The reduced scope reflects fears that the United States Congress
and European parliaments might discontinue funding unless American
and NATO troops oversee how the money is spent by Afghans.
After months of tense negotiations over the size and role of a
postwar presence in Afghanistan, senior North Atlantic Treaty
Organization officials say they are planning a more minimalist
mission, with a force consisting of fewer combat trainers and more
military managers to ensure that billions of dollars in security aid
are not squandered or pilfered.
The shrinking ambitions for the postwar mission reflect fears
that the United States Congress and European parliaments might
cancel their financial commitments -- amounting to more than $4
billion a year, the largest single military assistance program in
the world -- unless American and NATO troops are positioned at
Afghan military and police headquarters to oversee how the money is
spent in a country known for rampant corruption.
The reduced scope is also a result of conflicting interests among
military and political leaders that have been on display throughout
the 12-year war. Military commanders have advocated a postwar
mission focused on training and advising Afghans, with a larger
number of troops spread across the battlefield. Political leaders in
Washington and other NATO capitals have opted for smaller numbers
and assignments only at large Afghan headquarters.
Any enduring NATO military presence in Afghanistan "is tied
directly to the $4.1 billion and our ability to oversee it and
account for it," a senior NATO diplomat said.
"You need enough troops to responsibly administer, oversee and
account for $4 billion a year of security assistance," the diplomat
The diplomat -- who, like other military officials, spoke on the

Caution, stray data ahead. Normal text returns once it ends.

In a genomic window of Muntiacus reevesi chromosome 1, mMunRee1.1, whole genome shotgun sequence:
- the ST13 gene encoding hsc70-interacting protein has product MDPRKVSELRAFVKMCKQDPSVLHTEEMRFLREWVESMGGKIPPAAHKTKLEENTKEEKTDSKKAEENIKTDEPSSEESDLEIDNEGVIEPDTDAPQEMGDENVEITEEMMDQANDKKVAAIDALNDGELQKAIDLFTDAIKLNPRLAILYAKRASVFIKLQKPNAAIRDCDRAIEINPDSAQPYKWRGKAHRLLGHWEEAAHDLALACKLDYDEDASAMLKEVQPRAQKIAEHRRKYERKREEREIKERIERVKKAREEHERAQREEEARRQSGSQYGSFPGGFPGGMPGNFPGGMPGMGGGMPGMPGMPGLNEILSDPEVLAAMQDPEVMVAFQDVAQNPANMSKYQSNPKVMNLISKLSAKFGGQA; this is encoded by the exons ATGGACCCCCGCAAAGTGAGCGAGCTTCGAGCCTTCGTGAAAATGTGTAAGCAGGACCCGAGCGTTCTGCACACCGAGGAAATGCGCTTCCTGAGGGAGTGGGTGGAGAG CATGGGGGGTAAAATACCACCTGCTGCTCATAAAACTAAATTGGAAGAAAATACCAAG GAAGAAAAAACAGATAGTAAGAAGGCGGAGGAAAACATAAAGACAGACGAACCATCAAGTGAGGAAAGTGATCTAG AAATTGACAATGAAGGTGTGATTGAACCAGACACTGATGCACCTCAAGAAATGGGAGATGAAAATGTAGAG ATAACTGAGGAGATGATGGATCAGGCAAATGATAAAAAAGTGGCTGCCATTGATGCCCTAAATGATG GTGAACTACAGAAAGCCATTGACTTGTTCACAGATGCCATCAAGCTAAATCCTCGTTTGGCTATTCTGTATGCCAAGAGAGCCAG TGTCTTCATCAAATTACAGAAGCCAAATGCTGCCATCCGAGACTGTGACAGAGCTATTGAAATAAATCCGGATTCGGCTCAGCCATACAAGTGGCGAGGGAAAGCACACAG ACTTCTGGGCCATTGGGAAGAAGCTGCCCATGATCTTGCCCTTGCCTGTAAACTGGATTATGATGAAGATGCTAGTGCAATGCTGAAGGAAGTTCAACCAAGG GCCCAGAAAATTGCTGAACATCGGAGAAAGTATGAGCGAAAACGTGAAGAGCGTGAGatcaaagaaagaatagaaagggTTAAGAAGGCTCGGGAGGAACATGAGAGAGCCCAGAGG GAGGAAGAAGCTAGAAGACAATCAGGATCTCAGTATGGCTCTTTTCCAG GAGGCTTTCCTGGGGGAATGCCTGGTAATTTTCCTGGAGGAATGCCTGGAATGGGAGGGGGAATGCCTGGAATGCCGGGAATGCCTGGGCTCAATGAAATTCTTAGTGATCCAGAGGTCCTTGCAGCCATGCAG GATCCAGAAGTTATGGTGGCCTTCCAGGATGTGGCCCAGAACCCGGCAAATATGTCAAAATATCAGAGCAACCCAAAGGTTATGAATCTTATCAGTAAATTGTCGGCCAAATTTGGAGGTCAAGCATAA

condition of anonymity to discuss the alliance's deliberations --
described continued financing of Afghan security forces as vital to
avoid political chaos and factional bloodshed after NATO's combat
role ends in December 2014.
"It's not just the shiny object, the number of troops," he said.
"Perhaps much more meaningful is, does the funding flow?"
NATO has endorsed an enduring presence of 8,000 to 12,000 troops,
with two-thirds expected to be American. That is well below earlier
recommendations by commanders, but senior alliance officials say
larger numbers are unnecessary given the more limited goals now
being set by political leaders.
The postwar plan depends on a security agreement between the
United States and Afghanistan concerning the number, role and legal
protection of American troops. But one lesson of the war in Iraq is
that domestic politics in the war zone and in Washington can scuttle
a security deal, resulting in zero American troops remaining.
Afghanistan's desire to assure the continued flow of billions of
dollars in assistance is one reason American and NATO officials are
expressing guarded optimism that an agreement will be reached.
A traditional Afghan council is expected to meet in the coming
weeks to pass its judgment on the proposed U.S.-Afghanistan
bilateral security agreement.
NATO officials say they are acutely aware that Afghanistan has
been the scene of spectacular corruption, including bank fraud, drug
trafficking and bribery for services, all of which undermines the
credibility of the Afghan government and its Western benefactors.
The problems run to the very top of the Afghan government. Many
of President Hamid Karzai's most senior aides and cabinet ministers
have grown wealthy in the past dozen years, parlaying political
power into lucrative businesses serving foreign militaries and
development projects -- or simply demanding a cut of business from
other Afghans, much as organized crime bosses offer protection in
exchange for regular payoffs. …